Mendel Balberyszski (1894-1966) was born in Vilnius but had been living in Łódź for over a decade at the outbreak of the Second World War. After fleeing through Poland and over Ukrainian villages for almost a month, he arrived in his home town of Vilnius on 29 September 1939 by foot. As a refugee/returnee, Balberyszski himself became directly involved in local relief work for refugees in Vilnius.
The Lithuanians started with the administration. At that time the city was starving, so they directly organized a stable inflow of food from Lithuania. Meat, butter, white flour, milk, eggs and the like appeared in the city, but in the beginning the products were distributed in limited numbers. […]
During this period (end of October – beginning of September) I met in Vilnius the director of the Joint in Poland Prof. Giterman. Since I was at home in Vilnius, I did a lot of work organizing help for refugees, to provide them with winter coats, because everyone had run to Vilnius with summer coats, after all. During this time my friends arrived in Vilnius – Noyekh Prilutski, Lazar Kahan, Shushne and others. Many of my old friends got help at my home.
In that year there was an early and hard winter, the cold was terrible. We provided many refugees with warm clothes and underwear.
Many other refugees got fabric from the Joint. So they got a piece of clothing sewn for a small price. Noyekh Prilutski was a little bit sick in his kidneys, Lazar Kahan, too – so they came to me almost every day for a tea with jam. The majority of Jewish writers and political activists lived in the dormitory at 4 Sadowa Street; others rented rooms, or were simply invited to private homes. N. Prilutski, for example, stayed with the well-known philanthropist D. Kaplan-Kaplanski. Many refugees began to trade in order to earn a bite of bread for themselves and not to be dependent on other people’s tables.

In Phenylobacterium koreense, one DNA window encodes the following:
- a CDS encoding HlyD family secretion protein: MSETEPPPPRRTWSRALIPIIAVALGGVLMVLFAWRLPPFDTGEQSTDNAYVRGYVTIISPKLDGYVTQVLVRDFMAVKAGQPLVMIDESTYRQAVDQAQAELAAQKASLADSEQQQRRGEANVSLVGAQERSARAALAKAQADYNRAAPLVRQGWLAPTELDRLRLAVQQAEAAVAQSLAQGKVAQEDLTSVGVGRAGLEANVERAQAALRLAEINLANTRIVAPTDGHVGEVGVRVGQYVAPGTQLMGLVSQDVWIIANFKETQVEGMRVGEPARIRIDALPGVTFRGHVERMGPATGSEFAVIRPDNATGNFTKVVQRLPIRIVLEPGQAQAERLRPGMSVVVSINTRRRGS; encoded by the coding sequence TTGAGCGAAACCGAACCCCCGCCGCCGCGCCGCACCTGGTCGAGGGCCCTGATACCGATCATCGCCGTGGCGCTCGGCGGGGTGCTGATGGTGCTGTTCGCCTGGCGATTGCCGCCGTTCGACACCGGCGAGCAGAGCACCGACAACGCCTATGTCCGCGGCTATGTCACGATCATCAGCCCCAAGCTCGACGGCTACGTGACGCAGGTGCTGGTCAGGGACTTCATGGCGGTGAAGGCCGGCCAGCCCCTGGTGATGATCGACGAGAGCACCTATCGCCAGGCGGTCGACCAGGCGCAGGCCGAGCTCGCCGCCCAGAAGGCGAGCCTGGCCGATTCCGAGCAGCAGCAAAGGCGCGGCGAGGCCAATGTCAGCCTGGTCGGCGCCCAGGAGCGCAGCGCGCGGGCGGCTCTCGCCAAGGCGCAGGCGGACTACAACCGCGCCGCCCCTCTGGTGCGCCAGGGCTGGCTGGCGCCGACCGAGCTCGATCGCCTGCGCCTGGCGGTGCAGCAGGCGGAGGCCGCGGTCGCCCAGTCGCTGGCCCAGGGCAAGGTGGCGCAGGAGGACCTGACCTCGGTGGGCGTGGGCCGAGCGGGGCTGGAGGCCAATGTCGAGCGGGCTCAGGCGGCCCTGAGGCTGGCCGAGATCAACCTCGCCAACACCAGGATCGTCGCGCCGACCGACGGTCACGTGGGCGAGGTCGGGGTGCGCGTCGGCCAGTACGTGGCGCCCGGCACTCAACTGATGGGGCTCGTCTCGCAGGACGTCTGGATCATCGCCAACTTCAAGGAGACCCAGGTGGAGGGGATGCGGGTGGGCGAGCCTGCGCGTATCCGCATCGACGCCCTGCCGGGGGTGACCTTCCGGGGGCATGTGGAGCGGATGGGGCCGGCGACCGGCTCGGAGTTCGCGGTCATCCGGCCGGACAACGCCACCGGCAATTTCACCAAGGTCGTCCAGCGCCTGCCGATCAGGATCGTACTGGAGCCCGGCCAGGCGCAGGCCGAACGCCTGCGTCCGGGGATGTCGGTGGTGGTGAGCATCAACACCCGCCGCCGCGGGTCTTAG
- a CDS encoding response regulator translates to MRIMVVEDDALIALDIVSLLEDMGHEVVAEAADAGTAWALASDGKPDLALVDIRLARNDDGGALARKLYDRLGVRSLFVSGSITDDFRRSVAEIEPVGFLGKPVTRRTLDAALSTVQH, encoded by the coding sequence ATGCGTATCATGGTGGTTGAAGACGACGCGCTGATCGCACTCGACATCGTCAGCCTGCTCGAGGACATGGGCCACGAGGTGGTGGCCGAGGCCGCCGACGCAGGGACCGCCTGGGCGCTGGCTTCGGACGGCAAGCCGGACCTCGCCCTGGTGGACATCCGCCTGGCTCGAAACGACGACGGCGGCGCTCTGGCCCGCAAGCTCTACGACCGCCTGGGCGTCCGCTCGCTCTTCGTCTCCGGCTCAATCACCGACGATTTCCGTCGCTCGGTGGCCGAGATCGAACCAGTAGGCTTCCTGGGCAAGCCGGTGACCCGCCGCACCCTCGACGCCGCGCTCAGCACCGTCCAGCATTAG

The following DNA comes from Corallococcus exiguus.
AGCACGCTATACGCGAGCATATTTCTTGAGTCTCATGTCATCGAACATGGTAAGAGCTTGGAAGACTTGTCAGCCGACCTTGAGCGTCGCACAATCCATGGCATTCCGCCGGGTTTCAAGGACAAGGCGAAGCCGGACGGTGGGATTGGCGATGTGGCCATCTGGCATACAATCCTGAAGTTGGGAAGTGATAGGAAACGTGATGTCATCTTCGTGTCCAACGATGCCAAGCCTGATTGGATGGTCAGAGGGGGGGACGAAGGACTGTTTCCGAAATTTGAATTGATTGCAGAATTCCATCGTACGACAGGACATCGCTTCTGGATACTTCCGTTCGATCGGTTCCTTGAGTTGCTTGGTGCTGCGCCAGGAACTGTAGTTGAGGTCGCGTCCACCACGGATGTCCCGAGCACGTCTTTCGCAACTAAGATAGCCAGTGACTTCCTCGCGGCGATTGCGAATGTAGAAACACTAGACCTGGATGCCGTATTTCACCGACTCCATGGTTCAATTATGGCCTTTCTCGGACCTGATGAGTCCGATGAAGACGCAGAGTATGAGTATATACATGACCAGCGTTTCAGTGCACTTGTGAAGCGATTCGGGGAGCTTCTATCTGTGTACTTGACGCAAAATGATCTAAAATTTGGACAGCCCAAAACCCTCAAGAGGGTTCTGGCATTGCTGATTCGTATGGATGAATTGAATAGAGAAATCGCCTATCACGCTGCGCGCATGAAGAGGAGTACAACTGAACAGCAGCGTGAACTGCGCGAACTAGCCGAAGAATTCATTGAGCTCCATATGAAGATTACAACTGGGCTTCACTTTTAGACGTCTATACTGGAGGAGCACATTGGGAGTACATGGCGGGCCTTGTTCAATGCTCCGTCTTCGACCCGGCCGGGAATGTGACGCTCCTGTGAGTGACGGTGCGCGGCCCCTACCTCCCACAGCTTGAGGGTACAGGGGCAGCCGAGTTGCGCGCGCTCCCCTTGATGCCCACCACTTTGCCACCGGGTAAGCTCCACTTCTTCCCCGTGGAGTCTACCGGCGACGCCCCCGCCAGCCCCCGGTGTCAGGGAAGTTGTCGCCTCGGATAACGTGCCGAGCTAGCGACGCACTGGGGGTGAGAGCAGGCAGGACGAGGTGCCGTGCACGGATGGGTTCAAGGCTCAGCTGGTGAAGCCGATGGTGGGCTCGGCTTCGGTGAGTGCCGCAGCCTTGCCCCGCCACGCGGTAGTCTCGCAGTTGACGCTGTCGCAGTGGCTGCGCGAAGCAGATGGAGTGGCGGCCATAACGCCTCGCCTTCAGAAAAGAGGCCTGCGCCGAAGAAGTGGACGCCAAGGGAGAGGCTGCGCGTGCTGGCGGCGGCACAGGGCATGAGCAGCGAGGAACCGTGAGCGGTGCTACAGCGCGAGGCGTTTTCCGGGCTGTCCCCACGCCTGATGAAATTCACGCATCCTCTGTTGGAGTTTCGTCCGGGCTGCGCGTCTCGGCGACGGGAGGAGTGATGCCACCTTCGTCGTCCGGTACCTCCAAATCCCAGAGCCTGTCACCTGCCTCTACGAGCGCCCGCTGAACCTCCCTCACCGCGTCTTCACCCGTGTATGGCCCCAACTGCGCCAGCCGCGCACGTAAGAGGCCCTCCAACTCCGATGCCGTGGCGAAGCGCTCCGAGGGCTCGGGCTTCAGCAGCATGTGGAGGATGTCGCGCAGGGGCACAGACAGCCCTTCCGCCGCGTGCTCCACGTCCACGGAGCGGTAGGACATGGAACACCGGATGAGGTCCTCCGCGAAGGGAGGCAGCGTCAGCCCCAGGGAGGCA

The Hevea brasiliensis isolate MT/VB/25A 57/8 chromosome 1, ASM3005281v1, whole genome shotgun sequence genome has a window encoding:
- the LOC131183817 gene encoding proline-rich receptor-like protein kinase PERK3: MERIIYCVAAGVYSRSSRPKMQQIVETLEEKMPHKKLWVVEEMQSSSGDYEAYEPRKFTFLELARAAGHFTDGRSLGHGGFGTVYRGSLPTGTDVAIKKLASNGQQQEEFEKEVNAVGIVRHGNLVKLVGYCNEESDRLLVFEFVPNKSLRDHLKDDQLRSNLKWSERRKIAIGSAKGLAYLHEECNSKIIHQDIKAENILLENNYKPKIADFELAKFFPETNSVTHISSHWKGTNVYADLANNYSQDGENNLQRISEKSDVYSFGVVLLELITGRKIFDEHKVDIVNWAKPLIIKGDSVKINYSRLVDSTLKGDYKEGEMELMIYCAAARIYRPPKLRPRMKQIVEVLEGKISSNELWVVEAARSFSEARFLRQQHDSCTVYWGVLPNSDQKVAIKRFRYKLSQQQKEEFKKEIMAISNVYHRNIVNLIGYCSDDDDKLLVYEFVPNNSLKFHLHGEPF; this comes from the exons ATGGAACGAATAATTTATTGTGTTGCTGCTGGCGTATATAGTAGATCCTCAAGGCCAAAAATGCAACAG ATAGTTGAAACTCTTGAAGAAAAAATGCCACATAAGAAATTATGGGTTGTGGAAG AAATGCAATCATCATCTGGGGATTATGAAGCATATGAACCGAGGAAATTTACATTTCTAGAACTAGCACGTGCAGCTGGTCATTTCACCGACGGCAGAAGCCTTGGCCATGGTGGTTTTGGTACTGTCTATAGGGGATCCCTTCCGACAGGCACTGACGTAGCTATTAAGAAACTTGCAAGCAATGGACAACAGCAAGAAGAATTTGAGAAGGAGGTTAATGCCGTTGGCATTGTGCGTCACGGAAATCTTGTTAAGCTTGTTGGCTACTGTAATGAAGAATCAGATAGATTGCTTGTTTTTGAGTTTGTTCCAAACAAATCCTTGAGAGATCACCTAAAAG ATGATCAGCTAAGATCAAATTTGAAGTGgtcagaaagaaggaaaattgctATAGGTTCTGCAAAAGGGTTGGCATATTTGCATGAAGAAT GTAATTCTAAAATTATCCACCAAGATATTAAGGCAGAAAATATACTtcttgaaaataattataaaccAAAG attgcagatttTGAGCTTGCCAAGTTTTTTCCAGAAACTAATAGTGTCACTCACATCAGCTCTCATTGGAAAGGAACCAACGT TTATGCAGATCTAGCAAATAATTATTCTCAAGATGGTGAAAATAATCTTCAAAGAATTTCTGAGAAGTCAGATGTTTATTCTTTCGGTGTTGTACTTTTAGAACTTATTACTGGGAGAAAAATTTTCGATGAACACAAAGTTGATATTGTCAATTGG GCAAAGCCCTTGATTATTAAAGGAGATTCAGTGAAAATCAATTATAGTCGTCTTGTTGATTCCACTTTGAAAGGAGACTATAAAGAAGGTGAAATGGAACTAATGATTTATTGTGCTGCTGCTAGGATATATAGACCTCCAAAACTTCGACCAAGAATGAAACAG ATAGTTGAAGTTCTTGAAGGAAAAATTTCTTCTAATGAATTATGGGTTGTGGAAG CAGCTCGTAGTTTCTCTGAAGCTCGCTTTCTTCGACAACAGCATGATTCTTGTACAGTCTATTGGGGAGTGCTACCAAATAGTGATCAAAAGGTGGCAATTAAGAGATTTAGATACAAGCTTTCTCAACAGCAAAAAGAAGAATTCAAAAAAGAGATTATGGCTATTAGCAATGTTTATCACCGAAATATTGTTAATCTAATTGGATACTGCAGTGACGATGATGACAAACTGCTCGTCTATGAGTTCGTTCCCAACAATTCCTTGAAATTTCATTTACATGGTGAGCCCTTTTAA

Mendel Balberyszski (1894-1966) was born in Vilnius but had been living in Łódź for over a decade at the outbreak of the Second World War. In the interwar period, Balberyszski was an editor of the Yiddish newspaper Der Tog (The Day) in Vilnius. He became a member of the Polish Jewish Folkspartey (People’s Party) and, as part of it, fought for cultural autonomy for Polish Jewry. In 1925, Balberyszski founded the Association of Jewish Craftsmen and Small Entrepreneurs in Łódź and became the president of the largest Jewish aid organization Noten Lekhem (Bread Giver). In 1939, he became the leader of the Polish Democratic Party, one of the three most important political parties in interwar Poland.
In the first days of September 1939, he decided to flee from the German Wehrmacht to Vilnius, where he arrived in relief on September 29. Here he directly took over various aid activities for refugees for whom, unlike him, Vilnius was not their home town and who were dependent on other support. Balberyszski is thus an interesting case of a refugee who arrived in his hometown by chance, knowing the structures and being able and willing to use them for the necessary relief work.
Balberyszski survived the “liquidation” of the small and large ghetto in Vilnius and experienced the liberation by the Red Army in a concentration camp in Estonia. After the end of the war he emigrated to Australia and continued to be actively involved in Jewish community work. He founded the Association of Partisans and Camp Survivors, of which he became president. His memoir Shtarker fun ayzn : Iberlebungen in der Hitler-tkufe (“Stronger than Iron, Surviving in Hitlers era”), this text being among them, was published in 1967.
Mendel Balberyszski, Shtarker fun ayzn : Iberlebungen in der Hitler-tkufe, Vol. 1 (Tel Aviv: HaMenorah, 1967), pp. 75–77.